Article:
Africa records lowest COVID-19 infections, deaths in seven days
• Nigeria still uses Hydroxychloroquine for treatment at clinical trial level
Africa recorded lowest coronavirus cases (27 per cent) and deaths (21 per cent) in the last one week, the World Health Organisation (WHO) disclosed yesterday.
The feat, it noted, followed decreased infections in South Africa, Kenya, Algeria, Nigeria and Ghana.
According to the global agency’s COVID-19 Weekly Epidemiological Update 1, Ethiopia posted a 56 per cent and 12 per cent increase in cases and deaths, with more than half of the incidents reported in Addis Ababa.
Consequently, a month-long testing and prevention campaign are to be implemented alongside 400,000 examination.
WHO observed that for the week ending August 16,2020, over 1.8 million new infections and 39,000 facts were announced.
The development brings the cumulative total to 21.2 million confirmed cases and 76,000 deaths.
In the period under review, daily cases increased to 260,000 with 5,500 deaths.
The United Nations organ submitted: “The WHO Region of the Americas remains the most affected in the past seven days, accounting for 53 per cent of all newly confirmed cases and 75 per cent of reported deaths. The South-East Asia region continues to report an increase in cases, and is currently the second most affected.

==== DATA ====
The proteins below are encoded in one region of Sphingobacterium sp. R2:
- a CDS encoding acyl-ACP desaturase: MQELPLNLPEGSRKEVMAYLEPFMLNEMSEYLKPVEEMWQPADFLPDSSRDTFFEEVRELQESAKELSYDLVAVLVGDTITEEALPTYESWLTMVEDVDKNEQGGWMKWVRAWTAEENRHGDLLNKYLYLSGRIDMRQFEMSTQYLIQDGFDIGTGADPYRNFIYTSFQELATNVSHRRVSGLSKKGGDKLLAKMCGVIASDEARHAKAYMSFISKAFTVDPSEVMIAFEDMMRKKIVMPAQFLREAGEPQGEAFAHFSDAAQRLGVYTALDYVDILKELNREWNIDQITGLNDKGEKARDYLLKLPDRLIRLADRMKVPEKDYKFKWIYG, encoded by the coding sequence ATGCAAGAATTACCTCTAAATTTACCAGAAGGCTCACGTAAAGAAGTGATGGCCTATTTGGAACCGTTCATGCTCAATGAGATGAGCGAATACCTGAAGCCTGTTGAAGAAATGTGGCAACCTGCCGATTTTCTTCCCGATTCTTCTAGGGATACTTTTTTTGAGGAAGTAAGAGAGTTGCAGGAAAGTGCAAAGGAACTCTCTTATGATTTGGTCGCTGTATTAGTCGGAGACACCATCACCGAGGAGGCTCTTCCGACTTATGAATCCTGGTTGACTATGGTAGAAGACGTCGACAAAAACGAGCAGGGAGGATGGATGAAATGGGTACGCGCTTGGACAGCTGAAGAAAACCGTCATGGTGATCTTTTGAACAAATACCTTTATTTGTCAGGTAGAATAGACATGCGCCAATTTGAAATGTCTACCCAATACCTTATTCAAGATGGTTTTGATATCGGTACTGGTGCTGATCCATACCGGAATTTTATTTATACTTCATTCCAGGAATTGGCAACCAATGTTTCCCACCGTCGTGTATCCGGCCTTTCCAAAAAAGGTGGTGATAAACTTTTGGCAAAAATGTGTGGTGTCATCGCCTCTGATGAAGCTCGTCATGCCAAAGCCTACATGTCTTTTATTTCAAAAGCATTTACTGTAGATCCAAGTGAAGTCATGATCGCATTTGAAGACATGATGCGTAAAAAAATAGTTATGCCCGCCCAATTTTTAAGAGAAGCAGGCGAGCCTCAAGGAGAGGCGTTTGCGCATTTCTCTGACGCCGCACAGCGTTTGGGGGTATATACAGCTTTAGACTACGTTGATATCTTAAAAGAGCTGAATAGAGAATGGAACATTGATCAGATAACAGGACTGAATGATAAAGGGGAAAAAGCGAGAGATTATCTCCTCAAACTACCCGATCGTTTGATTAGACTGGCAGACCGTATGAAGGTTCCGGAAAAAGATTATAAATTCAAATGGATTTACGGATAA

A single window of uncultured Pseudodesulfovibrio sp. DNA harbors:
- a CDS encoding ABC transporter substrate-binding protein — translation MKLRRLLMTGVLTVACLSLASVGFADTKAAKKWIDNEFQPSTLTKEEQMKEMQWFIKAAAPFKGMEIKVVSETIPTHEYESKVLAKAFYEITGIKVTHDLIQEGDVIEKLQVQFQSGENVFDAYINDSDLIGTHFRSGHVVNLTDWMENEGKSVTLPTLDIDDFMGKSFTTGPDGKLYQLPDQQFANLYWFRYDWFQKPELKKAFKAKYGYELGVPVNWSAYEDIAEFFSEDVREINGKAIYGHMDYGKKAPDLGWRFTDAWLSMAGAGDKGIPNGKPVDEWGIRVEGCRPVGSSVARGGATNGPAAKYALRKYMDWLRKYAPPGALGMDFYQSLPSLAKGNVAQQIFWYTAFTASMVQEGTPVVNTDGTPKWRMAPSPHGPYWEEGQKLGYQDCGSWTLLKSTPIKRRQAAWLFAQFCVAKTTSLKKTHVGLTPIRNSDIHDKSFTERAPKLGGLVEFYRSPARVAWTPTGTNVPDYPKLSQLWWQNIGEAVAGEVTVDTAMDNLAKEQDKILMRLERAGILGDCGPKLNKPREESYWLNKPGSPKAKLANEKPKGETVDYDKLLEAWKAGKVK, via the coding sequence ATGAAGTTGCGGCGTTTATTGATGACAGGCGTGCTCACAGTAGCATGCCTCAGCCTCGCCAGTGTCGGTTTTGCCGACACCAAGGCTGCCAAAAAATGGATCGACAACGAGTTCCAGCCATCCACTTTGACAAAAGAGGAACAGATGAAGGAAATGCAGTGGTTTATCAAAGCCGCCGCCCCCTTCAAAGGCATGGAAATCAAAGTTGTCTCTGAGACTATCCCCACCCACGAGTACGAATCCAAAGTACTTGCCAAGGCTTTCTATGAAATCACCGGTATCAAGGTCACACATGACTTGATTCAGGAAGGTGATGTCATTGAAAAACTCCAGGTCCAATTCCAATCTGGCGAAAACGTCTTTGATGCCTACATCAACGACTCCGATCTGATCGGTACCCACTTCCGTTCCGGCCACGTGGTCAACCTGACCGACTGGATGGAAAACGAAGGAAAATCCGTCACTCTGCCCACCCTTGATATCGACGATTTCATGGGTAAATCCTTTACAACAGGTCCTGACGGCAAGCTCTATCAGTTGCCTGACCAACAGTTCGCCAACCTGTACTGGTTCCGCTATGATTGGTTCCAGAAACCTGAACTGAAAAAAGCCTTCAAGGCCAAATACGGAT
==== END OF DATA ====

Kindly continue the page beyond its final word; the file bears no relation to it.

“While the number of cases decreased in the Eastern Mediterranean region from the end of June through to August 10, a 10 per cent increase was reported in the number of cases reported in the last seven days. The number of reported deaths, however, has continued to decrease across the region. The Western Pacific region reported a large increase in the number of deaths compared to the previous seven days, although, this accounted for just one per cent of the new deaths reported globally.”
It added: “The African region reported a decrease in the number of cases and deaths over the past seven days. Due to the resurgence of cases in many countries, stay at home measures and travel restrictions are being re-implemented as part of efforts to limit the transmission of the virus.”
WHO’s Director General, Dr. Tedros Ghebreyesus said: “There are two essential elements to addressing the pandemic effectively: leaders must step up to take action, and citizens need to embrace new measures. My message is crystal clear: suppress, suppress, suppress the virus.”
The organisation said access to basic handwashing facilities remained a key condition for schools to operate safely in this crisis period.
However, latest data from the WHO/United Nations Children Fund (UNICEF) Joint Monitoring Programme (JMP) found that 43 per cent of schools worldwide lacked access to rudimentary hand washing with soap and water in 2019.
Meanwhile, Ebselen, a synthetic drug for bipolar disorder and hearing loss, could help treat COVID-19.
In a new study, Professor Juan de Pablo and his colleagues at the University of Chicago, United States alluded to that.
Also yesterday, Director General of the Nigeria Centre for Disease Control (NCDC), Dr. Chikwe Ihekweazu, told The Guardian that the country still uses hydroxychloroquine to treat COVID-19 patients but only in clinical trials.
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